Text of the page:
This editorial is a direct response to Senator Matt Dolan’s piece on energy policy that was recently in the Plain Dealer. Senator Dolan is clearly a proponent of the blatant theft of people’s health, safety, property rights and value with SB 238. The reason it should be called theft is that his bill wants to site industrial wind turbines to people’s homes over their property lines. Rural Ohioans live in communities that are zoned agricultural-residential. Nothing about the rural community is zoned industrial. That is why Senator Dolan and the wind lobby love calling them wind “farms” or they are “harvesting” the wind. Call these massive intrusive machines what they are, industrial wind turbines that are power plants. All one has to do is brush up on the United States Constitution to see that equitable property rights are guaranteed for all landowners, not favoring one over the other. Senator Dolan’s bill is exactly that, a slap in the face of every single landowner’s constitutional right. How can any logical person think that measuring an industrial electric generator from our homes over our property lines isn’t blatant theft? Nothing in Ohio law needs to change for projects to be built. Wind developers just need to secure enough “good neighbor agreements” also known as “setback waivers” to build their projects. The problem they are facing is that many people are refusing to participate. So what does the wind lobby do? They get Senator Dolan to steal those rights from non-participating landowners in SB 238.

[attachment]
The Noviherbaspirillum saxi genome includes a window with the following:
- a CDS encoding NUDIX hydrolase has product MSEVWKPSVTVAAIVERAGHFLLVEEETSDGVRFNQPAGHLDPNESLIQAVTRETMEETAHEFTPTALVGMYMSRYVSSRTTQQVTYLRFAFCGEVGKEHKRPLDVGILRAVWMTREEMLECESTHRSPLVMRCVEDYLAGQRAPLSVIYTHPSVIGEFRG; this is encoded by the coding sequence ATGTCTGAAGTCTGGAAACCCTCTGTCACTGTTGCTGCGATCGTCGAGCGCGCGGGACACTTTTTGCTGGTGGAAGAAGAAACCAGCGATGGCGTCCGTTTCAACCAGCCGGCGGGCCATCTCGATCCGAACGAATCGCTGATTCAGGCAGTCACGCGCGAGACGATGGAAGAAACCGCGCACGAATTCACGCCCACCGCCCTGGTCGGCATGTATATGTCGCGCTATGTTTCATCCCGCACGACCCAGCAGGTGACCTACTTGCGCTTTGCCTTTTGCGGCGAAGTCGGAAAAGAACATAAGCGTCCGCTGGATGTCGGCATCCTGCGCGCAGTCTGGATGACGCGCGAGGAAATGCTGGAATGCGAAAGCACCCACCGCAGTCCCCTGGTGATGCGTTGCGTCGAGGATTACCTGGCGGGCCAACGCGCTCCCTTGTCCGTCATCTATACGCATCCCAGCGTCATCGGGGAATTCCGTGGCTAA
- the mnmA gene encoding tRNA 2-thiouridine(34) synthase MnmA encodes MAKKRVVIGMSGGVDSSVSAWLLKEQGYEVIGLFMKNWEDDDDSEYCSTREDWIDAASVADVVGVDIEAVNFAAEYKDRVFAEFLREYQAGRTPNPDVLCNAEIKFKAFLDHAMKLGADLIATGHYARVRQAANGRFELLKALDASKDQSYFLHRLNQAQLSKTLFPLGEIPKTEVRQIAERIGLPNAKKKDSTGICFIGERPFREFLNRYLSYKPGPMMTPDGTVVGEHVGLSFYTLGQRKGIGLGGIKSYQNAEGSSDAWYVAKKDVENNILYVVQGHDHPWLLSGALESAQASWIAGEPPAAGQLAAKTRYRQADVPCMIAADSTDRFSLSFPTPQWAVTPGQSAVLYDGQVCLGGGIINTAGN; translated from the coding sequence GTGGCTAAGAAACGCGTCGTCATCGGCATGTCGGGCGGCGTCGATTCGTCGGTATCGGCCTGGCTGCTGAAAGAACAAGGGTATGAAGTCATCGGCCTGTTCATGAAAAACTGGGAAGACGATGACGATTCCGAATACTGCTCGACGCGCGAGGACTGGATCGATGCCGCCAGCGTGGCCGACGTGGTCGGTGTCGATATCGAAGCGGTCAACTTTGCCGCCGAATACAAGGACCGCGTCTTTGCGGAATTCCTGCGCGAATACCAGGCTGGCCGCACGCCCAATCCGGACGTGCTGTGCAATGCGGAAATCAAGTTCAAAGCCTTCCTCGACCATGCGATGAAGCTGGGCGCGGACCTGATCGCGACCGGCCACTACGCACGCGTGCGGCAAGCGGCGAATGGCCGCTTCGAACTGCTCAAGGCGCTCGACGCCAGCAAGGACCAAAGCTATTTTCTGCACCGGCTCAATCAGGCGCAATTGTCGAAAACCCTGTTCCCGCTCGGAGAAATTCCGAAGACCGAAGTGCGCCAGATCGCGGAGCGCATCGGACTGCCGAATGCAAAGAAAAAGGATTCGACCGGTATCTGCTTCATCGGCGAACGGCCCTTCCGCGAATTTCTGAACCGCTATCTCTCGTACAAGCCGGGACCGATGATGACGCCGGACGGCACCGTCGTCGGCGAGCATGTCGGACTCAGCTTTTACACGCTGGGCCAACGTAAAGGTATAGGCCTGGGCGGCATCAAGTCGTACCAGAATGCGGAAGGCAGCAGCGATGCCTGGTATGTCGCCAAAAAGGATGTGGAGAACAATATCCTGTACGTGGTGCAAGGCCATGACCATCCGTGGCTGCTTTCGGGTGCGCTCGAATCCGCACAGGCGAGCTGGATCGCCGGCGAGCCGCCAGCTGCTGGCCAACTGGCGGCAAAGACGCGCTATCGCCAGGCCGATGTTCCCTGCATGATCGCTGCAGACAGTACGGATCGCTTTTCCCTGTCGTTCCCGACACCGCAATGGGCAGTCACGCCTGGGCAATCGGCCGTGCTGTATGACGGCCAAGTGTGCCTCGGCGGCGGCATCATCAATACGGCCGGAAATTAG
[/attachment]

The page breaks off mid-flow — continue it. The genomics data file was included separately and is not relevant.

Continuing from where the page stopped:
I would ask the Senator why the Ohio Power Siting Board refuses to release the recommended safety setbacks for each make and model of industrial wind turbines in their manuals to the public? Is it because the wind industry deems this information proprietary? So where does his setback number of 1,225’ in his bill come from? I ask him to prove that number with hard science and data. The truth is there is no scientific data to back that number. So without the public knowing exactly what the experts who create safety manuals suggest for wind turbines, Senator Dolan promotes a number that could endanger rural Ohioans. That seems irresponsible. Would his constituents support legislation that does that in his own district? If you want some real science on what wind turbines are capable of, read this study by Physics Professor Terry Matilsky of Rutgers University. This study is done with a turbine with a hub height of 300’ in mind. The turbines proposed for NW Ohio extend well over 600’. Matilsky uses math to prove that a 300’ hub height (not counting blade length) can throw debris close to 1700’, or 475’ more than the Senator’s proposal for turbines 200-300’ taller than the study. Would you accept that in your community? The fact is the wind industry is blatantly dishonest when they claim Ohio is the most restrictive state on wind setbacks. The fact is most states have local zoning for wind including our neighbors in Indiana and Michigan. If you want a comparative study, you can find that here. If this is such a great thing and Ohioans strongly support it like the wind industry claims, then surely Senator Dolan would be a proponent of a local vote on these industrial projects by the people who will live among them right? Senator Dolan has that opportunity by working with my state senator, Rob McColley, who proposed that very thing. Senator Dolan does not support that idea in any way. Why is that Senator Dolan? If you think this is such a great thing for all of Ohioans lead the charge and get one of these industrial footprints developed right in Chagrin Falls, surely your neighbors would be excited to host such a fantastic economic opportunity right?